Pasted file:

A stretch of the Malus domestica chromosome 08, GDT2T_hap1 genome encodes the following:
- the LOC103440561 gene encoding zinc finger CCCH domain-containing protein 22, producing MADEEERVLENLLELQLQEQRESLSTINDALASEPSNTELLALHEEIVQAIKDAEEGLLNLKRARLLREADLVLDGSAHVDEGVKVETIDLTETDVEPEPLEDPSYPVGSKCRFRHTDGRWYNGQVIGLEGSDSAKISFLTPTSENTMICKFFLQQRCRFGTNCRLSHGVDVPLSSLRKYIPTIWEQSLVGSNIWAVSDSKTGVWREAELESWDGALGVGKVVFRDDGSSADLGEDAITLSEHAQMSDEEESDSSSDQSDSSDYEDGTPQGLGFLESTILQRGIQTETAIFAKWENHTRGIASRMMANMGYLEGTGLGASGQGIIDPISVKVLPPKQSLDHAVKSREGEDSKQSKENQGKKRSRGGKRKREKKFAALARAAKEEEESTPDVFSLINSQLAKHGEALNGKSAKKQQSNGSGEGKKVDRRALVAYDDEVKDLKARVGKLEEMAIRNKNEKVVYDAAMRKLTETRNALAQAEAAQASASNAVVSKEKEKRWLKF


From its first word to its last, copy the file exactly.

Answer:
A stretch of the Malus domestica chromosome 08, GDT2T_hap1 genome encodes the following:
- the LOC103440561 gene encoding zinc finger CCCH domain-containing protein 22, producing MADEEERVLENLLELQLQEQRESLSTINDALASEPSNTELLALHEEIVQAIKDAEEGLLNLKRARLLREADLVLDGSAHVDEGVKVETIDLTETDVEPEPLEDPSYPVGSKCRFRHTDGRWYNGQVIGLEGSDSAKISFLTPTSENTMICKFFLQQRCRFGTNCRLSHGVDVPLSSLRKYIPTIWEQSLVGSNIWAVSDSKTGVWREAELESWDGALGVGKVVFRDDGSSADLGEDAITLSEHAQMSDEEESDSSSDQSDSSDYEDGTPQGLGFLESTILQRGIQTETAIFAKWENHTRGIASRMMANMGYLEGTGLGASGQGIIDPISVKVLPPKQSLDHAVKSREGEDSKQSKENQGKKRSRGGKRKREKKFAALARAAKEEEESTPDVFSLINSQLAKHGEALNGKSAKKQQSNGSGEGKKVDRRALVAYDDEVKDLKARVGKLEEMAIRNKNEKVVYDAAMRKLTETRNALAQAEAAQASASNAVVSKEKEKRWLKF